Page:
Robert A. Bonavito, CPA PC

Lost Profits The Basics


This lost profit discussion is based on my education, training and experience of over 40 years.

This is a series where we are going to discuss lost profits topics.

Lost profits calculations are counterfactual.

To calculate lost profits you compare the difference between the financial performance of the injured business to those that it should have earned but for some unlawful actions or events.

Calculating lost profits is complicated because it requires extensive knowledge of accounting, finance, marketing, economic principles, and much more.

The goal of lost profits calculation is to make the injured party whole for its losses.

It is not necessary to determine losses with absolute certainty, but they need to be supported with sufficient relevant data. I often have to remind judges that it is impossible to calculate lost profits with 100% certainty.

My formula for lost profits; is economic profits that it would have earned less variable cost. 

This is true because if you are unable to produce a product that means you do not have to spend money on the variable cost such as labor. However, you would have some fixed costs such as rent..

When we prepare lost profit cases they usually revolve around contracts, torts (commonly referred to as fraud or misrepresentation), patent infringements, antitrust work.


Key elements to lost profits

This is the legal requirement that the plaintiff must prove

Reasonable certainty

Foreseeability, damage to the plaintiff is predictable

Damage period


Time value of money

Post judgment interest


Calculating lost profits involves estimating the amount of money a business would have earned if not for a specific event or action that caused a disruption. This calculation is often needed in legal disputes, insurance claims, and business interruption cases. There are several methods to calculate lost profits, each suited to different scenarios and available data: 

1. Before-and-After Method

   - This method compares the business's profits before and after the event that caused the loss. It assumes that, but for the disruptive event, the business would have continued to earn profits similar to those before the event. This method is straightforward but may not account for external factors affecting profitability.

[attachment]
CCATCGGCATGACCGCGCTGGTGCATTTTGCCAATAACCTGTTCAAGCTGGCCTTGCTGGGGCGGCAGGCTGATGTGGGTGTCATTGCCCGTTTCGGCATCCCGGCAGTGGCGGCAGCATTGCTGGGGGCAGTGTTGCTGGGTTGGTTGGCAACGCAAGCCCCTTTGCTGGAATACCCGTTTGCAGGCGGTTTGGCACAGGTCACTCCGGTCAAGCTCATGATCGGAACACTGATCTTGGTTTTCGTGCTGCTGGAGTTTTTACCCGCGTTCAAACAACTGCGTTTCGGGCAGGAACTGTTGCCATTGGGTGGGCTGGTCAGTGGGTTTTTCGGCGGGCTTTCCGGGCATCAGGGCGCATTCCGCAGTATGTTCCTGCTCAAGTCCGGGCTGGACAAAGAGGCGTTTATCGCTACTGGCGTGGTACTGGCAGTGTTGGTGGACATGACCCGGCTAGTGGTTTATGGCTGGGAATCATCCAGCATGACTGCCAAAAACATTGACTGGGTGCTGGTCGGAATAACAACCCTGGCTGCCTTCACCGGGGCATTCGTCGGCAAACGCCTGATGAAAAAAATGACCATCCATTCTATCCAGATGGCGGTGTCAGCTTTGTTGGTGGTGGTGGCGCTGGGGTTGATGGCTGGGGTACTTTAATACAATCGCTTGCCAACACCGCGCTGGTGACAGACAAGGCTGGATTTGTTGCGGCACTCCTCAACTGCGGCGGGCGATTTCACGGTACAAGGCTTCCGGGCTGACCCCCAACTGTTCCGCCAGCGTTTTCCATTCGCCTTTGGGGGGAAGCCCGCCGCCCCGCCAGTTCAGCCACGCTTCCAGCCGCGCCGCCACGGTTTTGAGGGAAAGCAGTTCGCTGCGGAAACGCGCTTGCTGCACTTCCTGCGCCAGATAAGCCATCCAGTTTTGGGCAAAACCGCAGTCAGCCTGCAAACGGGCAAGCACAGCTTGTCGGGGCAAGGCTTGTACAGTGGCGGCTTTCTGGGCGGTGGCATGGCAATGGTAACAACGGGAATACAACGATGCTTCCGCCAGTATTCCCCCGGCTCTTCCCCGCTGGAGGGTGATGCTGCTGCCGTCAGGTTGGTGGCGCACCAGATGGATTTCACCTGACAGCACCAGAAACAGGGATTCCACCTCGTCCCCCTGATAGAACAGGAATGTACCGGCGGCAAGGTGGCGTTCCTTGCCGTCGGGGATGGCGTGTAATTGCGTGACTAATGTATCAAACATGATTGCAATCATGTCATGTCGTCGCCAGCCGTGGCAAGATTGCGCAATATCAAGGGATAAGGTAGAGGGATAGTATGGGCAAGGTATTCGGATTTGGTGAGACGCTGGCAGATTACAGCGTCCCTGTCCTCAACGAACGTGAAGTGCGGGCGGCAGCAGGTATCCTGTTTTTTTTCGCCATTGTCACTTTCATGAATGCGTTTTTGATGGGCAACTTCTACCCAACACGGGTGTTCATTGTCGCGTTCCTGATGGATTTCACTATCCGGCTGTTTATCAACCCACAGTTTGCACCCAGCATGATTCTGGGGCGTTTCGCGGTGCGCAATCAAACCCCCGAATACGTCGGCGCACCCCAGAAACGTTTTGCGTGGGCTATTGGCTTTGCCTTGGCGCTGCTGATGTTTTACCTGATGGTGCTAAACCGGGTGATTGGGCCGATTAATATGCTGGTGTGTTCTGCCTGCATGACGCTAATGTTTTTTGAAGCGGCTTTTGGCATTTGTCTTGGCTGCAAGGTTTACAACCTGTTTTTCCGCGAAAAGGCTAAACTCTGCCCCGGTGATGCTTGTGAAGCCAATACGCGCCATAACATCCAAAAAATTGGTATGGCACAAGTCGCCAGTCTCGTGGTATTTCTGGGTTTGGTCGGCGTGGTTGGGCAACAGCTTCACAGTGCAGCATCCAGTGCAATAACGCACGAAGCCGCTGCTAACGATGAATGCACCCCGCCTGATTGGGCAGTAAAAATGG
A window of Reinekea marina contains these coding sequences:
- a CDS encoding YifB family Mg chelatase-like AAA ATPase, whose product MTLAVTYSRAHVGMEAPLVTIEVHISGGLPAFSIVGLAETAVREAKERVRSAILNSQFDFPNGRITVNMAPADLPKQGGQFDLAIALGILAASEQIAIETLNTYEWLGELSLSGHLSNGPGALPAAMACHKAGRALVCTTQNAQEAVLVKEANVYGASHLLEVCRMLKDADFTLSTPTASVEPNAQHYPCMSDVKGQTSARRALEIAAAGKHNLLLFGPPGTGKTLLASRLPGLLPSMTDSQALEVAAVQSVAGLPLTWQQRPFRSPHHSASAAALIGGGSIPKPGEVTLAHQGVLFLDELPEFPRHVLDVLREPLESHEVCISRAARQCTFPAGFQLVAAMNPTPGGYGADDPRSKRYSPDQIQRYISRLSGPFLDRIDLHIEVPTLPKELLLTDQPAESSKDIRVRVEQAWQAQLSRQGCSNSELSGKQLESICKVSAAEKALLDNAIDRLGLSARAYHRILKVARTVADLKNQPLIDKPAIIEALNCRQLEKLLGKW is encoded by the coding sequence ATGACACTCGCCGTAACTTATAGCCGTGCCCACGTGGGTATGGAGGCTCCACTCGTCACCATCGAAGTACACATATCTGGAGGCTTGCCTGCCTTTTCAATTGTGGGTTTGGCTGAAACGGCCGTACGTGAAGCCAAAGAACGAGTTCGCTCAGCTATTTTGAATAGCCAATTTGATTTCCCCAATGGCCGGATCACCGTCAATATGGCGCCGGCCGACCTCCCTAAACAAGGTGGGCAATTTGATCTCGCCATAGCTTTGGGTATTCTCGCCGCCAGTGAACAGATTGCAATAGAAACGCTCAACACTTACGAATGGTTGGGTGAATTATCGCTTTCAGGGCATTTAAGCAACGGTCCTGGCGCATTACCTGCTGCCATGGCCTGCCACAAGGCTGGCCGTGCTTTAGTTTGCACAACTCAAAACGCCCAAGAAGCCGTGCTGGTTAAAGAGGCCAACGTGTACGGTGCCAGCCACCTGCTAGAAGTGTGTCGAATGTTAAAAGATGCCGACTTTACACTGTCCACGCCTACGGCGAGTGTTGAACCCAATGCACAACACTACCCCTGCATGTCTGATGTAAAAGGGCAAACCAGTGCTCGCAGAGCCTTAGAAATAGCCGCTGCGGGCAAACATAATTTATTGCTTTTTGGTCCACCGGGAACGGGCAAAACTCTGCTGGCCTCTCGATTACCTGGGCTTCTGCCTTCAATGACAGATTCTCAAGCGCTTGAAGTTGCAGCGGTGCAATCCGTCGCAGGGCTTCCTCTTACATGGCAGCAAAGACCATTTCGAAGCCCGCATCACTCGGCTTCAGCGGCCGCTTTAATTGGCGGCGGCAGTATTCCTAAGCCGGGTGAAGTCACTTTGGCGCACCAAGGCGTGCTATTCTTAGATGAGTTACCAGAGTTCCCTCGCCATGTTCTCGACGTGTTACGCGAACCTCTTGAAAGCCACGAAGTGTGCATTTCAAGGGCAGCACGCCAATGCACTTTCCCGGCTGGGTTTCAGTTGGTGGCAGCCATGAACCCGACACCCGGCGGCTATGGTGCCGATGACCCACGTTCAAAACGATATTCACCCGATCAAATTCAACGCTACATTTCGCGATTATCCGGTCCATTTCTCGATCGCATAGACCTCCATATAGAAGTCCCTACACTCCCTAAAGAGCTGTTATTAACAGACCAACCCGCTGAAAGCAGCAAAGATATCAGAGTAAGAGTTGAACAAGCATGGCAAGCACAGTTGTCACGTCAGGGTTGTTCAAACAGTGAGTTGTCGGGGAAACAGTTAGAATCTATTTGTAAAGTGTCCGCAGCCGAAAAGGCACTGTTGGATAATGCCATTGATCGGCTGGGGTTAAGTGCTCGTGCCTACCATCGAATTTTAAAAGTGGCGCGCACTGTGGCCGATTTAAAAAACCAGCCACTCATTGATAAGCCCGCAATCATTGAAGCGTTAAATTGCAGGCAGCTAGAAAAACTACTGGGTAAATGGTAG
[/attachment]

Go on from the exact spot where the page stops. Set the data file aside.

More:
2. Yardstick Method

   - The yardstick method compares the performance of the affected business with that of similar businesses in the same industry and market that were not affected by the disruptive event. This approach is useful when the affected business does not have a history of stable profits or when external factors have influenced the market.

3. Before-and-During Method:

   - Similar to the before-and-after method, this approach compares the business's performance before the event and during the period affected by the event. It's useful when the disruptive event has a prolonged impact over time, allowing for adjustments in the calculation to reflect partial recovery or ongoing losses.

4. Market Projection Method:

   - This method uses forecasts and business plans made before the disruptive event to estimate future profits. It's often used when a new business or a new product line without a significant history of profits is affected. This method relies on the credibility of the projections and their alignment with industry standards.

5. Discounted Cash Flow (DCF) Analysis

   - DCF analysis calculates the present value of expected future cash flows that the business would have generated without the disruption. This method is comprehensive and accounts for the time value of money, making it suitable for long-term profit loss calculations. However, it requires detailed financial projections and an appropriate discount rate.

6. Incremental Profits Method:

   - This method focuses on the additional profits that would have been earned from specific contracts, projects, or transactions that were lost due to the disruptive event. It's useful in cases where the loss is tied to specific opportunities rather than the overall business operations.

Each method has its strengths and limitations, and the choice of method depends on the nature of the business, the type of disruption, the availability of data, and the specific circumstances of the case. Often, a combination of methods or adjustments to a single method may be necessary to accurately estimate lost profits.

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